The pandemic has seen our lives shift from the office to home, bringing new nightmares for IT security heads. The work-from-home culture has created new challenges for businesses as they see their attack surface expand and their cybersecurity needs intensify. How do you ensure your vendor security in a hybrid working environment is still intact?
According to the World Economic Forum’s Global Risk Report, in 2020, cybercrime doubled as the pandemic hit and opened the door for new security threats. As the world adapts to this new hybrid working model, let’s take a closer look at what security measures organisations should take to protect themselves against new and sophisticated cyber threats.
Personal networks and personal computers
The top remote working risks are no doubt insecure home networks and personal computers. These personal networks not only pose a great risk to a company’s assets, but can also leave personal information wide open to attack. While firewalls and sophisticated cybersecurity measures are usually in place at the office, it’s a different story at home, where networks are usually unprotected.
IT departments can monitor network traffic and block malicious activity within the office, but that control is lost once people are confined to a home office environment. Unpatched personal computers can harbour many vulnerabilities in browsers and OS, with some product versions on end-of-life support. This creates a feeding ground for malicious actors to exploit OS and browser weaknesses during their attacks, including a new Russian malware which can infect home networks by targeting those using VPNs.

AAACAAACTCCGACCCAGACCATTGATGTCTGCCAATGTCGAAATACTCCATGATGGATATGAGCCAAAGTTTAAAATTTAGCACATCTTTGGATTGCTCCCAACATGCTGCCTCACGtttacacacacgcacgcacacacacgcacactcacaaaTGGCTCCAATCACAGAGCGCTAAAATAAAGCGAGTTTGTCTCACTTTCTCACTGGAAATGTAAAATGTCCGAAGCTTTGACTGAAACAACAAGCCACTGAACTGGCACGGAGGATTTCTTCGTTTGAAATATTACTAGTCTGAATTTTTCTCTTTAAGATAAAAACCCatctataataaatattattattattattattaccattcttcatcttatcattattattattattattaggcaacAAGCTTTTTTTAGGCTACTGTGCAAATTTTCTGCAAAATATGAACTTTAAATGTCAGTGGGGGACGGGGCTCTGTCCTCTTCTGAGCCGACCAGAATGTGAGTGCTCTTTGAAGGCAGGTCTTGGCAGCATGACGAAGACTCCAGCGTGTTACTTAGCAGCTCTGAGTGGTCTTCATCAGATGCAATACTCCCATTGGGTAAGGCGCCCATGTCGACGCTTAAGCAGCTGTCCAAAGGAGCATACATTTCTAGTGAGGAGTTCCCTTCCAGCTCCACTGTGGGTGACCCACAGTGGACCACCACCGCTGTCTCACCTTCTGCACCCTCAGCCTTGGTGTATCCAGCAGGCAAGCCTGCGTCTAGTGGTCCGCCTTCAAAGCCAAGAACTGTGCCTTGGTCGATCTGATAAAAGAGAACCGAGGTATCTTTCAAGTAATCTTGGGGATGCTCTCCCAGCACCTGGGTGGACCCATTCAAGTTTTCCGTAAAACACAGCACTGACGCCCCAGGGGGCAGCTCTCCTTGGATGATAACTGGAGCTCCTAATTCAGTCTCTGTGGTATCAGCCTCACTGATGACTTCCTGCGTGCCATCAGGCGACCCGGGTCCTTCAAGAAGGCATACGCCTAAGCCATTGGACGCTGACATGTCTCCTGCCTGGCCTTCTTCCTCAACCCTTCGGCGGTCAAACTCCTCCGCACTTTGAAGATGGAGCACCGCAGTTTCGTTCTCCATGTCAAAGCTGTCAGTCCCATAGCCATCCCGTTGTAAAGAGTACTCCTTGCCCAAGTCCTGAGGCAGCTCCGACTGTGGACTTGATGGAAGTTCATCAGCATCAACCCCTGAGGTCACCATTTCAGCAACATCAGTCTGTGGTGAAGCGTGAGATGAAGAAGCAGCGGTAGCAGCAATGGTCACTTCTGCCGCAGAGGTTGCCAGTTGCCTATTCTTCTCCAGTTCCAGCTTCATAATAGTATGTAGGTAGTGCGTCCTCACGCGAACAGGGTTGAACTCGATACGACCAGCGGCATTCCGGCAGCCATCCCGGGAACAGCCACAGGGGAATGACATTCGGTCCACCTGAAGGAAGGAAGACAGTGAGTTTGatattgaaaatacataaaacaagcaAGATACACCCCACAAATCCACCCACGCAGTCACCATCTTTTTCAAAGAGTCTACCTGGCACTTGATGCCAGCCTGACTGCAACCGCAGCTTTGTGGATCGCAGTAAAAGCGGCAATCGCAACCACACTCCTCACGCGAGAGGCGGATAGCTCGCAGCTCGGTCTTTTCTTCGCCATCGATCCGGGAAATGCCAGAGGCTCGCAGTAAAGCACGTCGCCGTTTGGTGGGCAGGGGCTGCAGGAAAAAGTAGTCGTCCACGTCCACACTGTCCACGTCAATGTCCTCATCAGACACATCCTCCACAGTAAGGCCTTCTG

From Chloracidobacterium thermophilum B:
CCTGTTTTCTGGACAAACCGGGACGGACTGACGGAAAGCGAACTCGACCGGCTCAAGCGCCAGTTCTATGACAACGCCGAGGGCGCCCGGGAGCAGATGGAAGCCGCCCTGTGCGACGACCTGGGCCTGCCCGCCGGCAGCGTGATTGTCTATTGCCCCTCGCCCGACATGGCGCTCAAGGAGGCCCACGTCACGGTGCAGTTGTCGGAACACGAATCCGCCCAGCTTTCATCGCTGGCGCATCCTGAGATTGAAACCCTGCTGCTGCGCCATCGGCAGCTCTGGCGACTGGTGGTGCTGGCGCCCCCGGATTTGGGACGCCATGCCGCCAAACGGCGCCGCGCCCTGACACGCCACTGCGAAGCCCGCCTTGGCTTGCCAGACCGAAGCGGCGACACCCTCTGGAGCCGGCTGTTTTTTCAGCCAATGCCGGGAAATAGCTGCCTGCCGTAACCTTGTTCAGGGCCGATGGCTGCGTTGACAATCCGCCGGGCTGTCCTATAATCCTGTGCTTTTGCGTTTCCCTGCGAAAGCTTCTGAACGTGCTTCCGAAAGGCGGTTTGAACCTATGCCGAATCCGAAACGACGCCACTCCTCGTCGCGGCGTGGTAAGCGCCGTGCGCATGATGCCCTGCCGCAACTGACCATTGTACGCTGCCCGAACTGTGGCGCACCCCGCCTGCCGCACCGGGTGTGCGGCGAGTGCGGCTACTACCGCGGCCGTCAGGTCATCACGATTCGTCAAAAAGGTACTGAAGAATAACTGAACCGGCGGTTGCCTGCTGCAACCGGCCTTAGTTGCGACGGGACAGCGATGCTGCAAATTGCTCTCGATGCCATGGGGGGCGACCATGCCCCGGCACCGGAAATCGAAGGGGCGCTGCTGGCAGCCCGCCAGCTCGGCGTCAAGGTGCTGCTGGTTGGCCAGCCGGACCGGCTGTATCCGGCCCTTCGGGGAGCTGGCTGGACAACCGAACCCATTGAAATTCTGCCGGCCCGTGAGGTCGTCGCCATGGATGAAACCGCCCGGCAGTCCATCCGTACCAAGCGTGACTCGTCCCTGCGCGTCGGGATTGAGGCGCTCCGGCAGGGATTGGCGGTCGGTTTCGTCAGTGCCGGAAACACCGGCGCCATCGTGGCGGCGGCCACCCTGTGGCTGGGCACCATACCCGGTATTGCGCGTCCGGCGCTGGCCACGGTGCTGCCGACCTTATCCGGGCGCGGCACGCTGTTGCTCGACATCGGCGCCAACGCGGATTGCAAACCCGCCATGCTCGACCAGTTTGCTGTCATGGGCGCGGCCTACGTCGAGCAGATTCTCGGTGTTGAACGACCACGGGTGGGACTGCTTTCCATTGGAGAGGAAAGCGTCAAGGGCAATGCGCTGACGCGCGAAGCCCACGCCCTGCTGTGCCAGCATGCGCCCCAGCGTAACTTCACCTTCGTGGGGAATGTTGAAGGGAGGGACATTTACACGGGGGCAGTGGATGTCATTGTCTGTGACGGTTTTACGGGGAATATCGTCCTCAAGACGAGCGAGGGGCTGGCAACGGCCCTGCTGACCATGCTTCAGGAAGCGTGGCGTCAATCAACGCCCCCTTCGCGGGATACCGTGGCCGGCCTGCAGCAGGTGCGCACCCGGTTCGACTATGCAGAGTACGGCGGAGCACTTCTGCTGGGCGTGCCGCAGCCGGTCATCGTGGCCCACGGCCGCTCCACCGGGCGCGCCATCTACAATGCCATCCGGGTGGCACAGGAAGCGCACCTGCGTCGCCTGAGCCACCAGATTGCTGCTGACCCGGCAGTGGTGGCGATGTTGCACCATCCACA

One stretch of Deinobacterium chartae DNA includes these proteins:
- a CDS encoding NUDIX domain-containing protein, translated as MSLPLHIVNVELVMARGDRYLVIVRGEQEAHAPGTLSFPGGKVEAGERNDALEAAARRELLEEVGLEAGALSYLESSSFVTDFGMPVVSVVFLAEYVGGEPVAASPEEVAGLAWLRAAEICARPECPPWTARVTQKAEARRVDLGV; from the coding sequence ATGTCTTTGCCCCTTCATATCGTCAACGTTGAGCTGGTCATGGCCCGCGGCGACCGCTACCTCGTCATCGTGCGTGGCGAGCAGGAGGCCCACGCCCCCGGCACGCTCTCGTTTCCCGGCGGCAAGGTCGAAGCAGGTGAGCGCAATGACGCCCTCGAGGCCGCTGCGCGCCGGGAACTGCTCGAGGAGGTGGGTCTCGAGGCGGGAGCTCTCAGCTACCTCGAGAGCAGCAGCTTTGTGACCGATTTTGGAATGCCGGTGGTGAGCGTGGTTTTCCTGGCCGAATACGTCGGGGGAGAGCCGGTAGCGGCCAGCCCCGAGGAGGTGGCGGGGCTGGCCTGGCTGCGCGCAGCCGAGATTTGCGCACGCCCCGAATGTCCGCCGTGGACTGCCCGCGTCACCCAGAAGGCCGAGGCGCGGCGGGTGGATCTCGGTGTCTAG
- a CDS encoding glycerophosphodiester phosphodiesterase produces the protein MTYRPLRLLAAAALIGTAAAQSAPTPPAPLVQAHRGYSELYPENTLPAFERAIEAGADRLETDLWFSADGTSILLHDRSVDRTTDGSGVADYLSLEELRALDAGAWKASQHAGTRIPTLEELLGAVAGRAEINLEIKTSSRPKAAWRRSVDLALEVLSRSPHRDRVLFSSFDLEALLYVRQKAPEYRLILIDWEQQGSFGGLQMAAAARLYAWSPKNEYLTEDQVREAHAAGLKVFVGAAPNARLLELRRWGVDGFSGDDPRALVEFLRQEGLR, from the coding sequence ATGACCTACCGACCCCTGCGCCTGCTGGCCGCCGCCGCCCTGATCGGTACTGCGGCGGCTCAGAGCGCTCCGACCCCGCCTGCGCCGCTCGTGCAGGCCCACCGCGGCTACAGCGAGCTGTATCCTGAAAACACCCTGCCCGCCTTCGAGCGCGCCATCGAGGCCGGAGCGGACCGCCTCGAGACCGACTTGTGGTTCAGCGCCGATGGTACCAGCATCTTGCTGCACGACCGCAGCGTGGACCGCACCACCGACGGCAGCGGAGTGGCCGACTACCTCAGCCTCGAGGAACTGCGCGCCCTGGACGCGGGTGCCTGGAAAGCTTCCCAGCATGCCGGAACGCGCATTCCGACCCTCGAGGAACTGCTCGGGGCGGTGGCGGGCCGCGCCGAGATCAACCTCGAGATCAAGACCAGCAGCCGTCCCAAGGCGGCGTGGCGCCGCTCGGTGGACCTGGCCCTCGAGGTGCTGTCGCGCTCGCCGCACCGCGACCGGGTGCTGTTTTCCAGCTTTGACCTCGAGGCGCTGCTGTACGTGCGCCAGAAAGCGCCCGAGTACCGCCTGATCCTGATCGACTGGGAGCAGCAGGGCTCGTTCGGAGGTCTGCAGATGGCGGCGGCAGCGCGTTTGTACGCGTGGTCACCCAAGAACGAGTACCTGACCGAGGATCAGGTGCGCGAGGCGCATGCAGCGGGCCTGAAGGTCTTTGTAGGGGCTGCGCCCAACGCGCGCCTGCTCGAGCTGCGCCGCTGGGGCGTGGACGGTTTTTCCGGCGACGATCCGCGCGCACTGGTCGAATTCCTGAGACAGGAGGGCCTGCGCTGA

Providing employees with work computers which have internal company security measures installed is one way of getting around the problem. Few consider how Wi-Fi networks could jeopardise the security of corporate data. From home routers to surveillance cameras, many types of IoT devices are usually not patched remotely which can cause updates to be overlooked and security measures to be lacking.
In recent times, personal home devices have become a target for hackers and botnets. Unprotected network ports, trojans, and malware spread by spam, can lead to corporate data breach risks. To counter these threats, organisations should provide remote workers with company computers having pre-installed security software which takes into account personal devices and family networks.
The shift to a remote or hybrid work concept, the adoption of cloud computing and ‘bring your own devices’ (BYOD) have widened companies’ attack surfaces. This zero-trust concept is seeing organisations shift away from the notion of perimeter security. Companies are now adopting the principle of zero-trust security to shift access controls from the network perimeter to individual users through device-based and user authentication.
Zero-trust has become an umbrella term used for controlling access to company resources by eliminating trust. The resource-based model eliminates the default belief that everything should be trusted, which puts a greater emphasis on dispersed security measures. Here are a few measures that fall into the category:
- Multi-factor authentication (MFA)
- Least privilege access
- Micro-segmentation of networks
- Distributed user & device identity management